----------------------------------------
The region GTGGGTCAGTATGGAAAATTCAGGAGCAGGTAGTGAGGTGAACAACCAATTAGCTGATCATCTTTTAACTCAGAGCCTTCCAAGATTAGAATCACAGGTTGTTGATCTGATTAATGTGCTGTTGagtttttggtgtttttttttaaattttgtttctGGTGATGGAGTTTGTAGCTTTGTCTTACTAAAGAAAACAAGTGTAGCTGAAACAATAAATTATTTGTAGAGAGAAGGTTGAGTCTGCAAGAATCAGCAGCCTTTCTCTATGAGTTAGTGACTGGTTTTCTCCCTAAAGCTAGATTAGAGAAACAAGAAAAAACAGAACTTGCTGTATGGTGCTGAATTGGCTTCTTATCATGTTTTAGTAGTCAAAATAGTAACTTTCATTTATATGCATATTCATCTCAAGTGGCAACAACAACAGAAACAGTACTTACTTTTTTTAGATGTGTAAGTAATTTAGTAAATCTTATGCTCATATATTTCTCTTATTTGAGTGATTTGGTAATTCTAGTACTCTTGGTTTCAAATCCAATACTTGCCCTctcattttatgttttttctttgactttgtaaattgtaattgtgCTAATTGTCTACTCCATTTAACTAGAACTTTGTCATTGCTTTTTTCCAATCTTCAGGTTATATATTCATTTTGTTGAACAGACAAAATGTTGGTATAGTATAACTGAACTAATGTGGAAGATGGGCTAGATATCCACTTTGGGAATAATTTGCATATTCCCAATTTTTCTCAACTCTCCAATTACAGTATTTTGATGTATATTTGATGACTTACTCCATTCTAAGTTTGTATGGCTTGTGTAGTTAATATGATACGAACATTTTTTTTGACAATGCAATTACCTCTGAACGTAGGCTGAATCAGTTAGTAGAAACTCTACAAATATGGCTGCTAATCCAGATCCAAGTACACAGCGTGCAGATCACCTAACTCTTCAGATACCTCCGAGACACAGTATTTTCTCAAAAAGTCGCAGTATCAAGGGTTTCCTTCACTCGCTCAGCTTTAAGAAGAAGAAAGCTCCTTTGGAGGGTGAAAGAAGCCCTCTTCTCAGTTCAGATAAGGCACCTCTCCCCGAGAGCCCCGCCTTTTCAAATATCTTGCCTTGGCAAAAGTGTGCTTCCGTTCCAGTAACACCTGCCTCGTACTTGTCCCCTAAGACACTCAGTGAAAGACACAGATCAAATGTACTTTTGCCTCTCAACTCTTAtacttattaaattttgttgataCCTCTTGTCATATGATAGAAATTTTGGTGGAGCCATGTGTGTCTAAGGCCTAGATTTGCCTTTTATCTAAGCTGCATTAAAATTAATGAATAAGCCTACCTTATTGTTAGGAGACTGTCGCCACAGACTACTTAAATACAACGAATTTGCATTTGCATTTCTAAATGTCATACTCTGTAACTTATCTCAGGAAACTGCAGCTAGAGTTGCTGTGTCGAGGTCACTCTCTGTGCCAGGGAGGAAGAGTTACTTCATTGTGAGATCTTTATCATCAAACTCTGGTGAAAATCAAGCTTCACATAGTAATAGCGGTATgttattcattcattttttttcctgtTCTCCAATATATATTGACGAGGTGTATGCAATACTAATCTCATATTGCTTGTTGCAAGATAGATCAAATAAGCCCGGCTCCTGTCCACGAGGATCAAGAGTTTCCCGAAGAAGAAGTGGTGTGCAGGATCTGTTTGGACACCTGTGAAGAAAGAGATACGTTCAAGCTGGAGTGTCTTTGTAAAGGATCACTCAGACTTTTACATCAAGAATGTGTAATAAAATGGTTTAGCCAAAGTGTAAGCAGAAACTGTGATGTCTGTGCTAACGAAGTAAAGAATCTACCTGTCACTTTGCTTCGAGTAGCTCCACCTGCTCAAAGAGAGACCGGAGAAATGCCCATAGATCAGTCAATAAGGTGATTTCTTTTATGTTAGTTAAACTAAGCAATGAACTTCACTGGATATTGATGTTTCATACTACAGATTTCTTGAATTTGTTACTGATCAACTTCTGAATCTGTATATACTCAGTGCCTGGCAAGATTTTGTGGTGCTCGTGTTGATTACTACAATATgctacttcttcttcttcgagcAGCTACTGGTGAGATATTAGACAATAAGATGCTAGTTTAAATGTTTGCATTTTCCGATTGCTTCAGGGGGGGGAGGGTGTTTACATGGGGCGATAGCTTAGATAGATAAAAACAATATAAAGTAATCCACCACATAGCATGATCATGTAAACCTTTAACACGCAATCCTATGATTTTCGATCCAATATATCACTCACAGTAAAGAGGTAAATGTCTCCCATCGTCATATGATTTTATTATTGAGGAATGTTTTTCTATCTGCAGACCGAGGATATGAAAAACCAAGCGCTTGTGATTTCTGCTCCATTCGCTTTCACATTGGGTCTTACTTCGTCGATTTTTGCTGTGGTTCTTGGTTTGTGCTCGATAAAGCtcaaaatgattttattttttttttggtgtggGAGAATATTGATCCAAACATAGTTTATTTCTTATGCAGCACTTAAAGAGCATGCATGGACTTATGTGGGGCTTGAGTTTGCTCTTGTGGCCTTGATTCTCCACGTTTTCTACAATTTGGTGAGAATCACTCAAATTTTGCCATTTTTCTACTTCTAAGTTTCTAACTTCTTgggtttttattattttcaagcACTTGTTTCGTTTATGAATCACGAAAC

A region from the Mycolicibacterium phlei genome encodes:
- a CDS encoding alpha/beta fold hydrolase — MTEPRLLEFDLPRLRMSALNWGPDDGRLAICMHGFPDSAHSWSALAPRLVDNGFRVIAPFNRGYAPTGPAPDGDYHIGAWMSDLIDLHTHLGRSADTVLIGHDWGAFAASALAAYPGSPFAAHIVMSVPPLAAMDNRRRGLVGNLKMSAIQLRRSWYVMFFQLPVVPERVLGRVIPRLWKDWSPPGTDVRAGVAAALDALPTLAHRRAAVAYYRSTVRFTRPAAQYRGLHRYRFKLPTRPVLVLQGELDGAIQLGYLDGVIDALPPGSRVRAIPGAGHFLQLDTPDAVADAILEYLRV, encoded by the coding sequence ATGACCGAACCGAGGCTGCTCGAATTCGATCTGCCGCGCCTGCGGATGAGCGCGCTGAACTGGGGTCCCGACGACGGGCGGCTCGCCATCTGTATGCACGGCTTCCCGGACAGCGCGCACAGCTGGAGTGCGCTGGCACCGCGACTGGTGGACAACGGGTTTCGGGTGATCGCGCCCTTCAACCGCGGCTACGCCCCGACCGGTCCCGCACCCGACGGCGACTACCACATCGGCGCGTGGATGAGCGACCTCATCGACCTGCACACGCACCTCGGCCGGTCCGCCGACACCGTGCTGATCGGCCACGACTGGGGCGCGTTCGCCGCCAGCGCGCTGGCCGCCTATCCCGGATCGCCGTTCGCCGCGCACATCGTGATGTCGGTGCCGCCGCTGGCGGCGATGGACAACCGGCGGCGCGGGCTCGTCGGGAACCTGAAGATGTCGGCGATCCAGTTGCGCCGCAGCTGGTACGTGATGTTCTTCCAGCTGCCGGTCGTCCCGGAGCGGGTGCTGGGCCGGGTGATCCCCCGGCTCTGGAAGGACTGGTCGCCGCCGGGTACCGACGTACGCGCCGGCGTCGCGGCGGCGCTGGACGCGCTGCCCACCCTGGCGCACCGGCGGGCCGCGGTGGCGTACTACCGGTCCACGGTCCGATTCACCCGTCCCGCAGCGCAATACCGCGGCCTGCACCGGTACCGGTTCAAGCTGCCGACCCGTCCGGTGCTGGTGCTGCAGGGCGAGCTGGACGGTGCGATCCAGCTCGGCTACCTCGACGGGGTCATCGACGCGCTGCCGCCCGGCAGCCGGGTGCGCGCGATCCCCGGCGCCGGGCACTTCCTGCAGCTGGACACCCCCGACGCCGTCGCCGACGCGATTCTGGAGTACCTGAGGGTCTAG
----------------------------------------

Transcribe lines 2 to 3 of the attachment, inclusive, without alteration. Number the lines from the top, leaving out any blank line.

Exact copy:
A region from the Mycolicibacterium phlei genome encodes:
- a CDS encoding alpha/beta fold hydrolase — MTEPRLLEFDLPRLRMSALNWGPDDGRLAICMHGFPDSAHSWSALAPRLVDNGFRVIAPFNRGYAPTGPAPDGDYHIGAWMSDLIDLHTHLGRSADTVLIGHDWGAFAASALAAYPGSPFAAHIVMSVPPLAAMDNRRRGLVGNLKMSAIQLRRSWYVMFFQLPVVPERVLGRVIPRLWKDWSPPGTDVRAGVAAALDALPTLAHRRAAVAYYRSTVRFTRPAAQYRGLHRYRFKLPTRPVLVLQGELDGAIQLGYLDGVIDALPPGSRVRAIPGAGHFLQLDTPDAVADAILEYLRV, encoded by the coding sequence ATGACCGAACCGAGGCTGCTCGAATTCGATCTGCCGCGCCTGCGGATGAGCGCGCTGAACTGGGGTCCCGACGACGGGCGGCTCGCCATCTGTATGCACGGCTTCCCGGACAGCGCGCACAGCTGGAGTGCGCTGGCACCGCGACTGGTGGACAACGGGTTTCGGGTGATCGCGCCCTTCAACCGCGGCTACGCCCCGACCGGTCCCGCACCCGACGGCGACTACCACATCGGCGCGTGGATGAGCGACCTCATCGACCTGCACACGCACCTCGGCCGGTCCGCCGACACCGTGCTGATCGGCCACGACTGGGGCGCGTTCGCCGCCAGCGCGCTGGCCGCCTATCCCGGATCGCCGTTCGCCGCGCACATCGTGATGTCGGTGCCGCCGCTGGCGGCGATGGACAACCGGCGGCGCGGGCTCGTCGGGAACCTGAAGATGTCGGCGATCCAGTTGCGCCGCAGCTGGTACGTGATGTTCTTCCAGCTGCCGGTCGTCCCGGAGCGGGTGCTGGGCCGGGTGATCCCCCGGCTCTGGAAGGACTGGTCGCCGCCGGGTACCGACGTACGCGCCGGCGTCGCGGCGGCGCTGGACGCGCTGCCCACCCTGGCGCACCGGCGGGCCGCGGTGGCGTACTACCGGTCCACGGTCCGATTCACCCGTCCCGCAGCGCAATACCGCGGCCTGCACCGGTACCGGTTCAAGCTGCCGACCCGTCCGGTGCTGGTGCTGCAGGGCGAGCTGGACGGTGCGATCCAGCTCGGCTACCTCGACGGGGTCATCGACGCGCTGCCGCCCGGCAGCCGGGTGCGCGCGATCCCCGGCGCCGGGCACTTCCTGCAGCTGGACACCCCCGACGCCGTCGCCGACGCGATTCTGGAGTACCTGAGGGTCTAG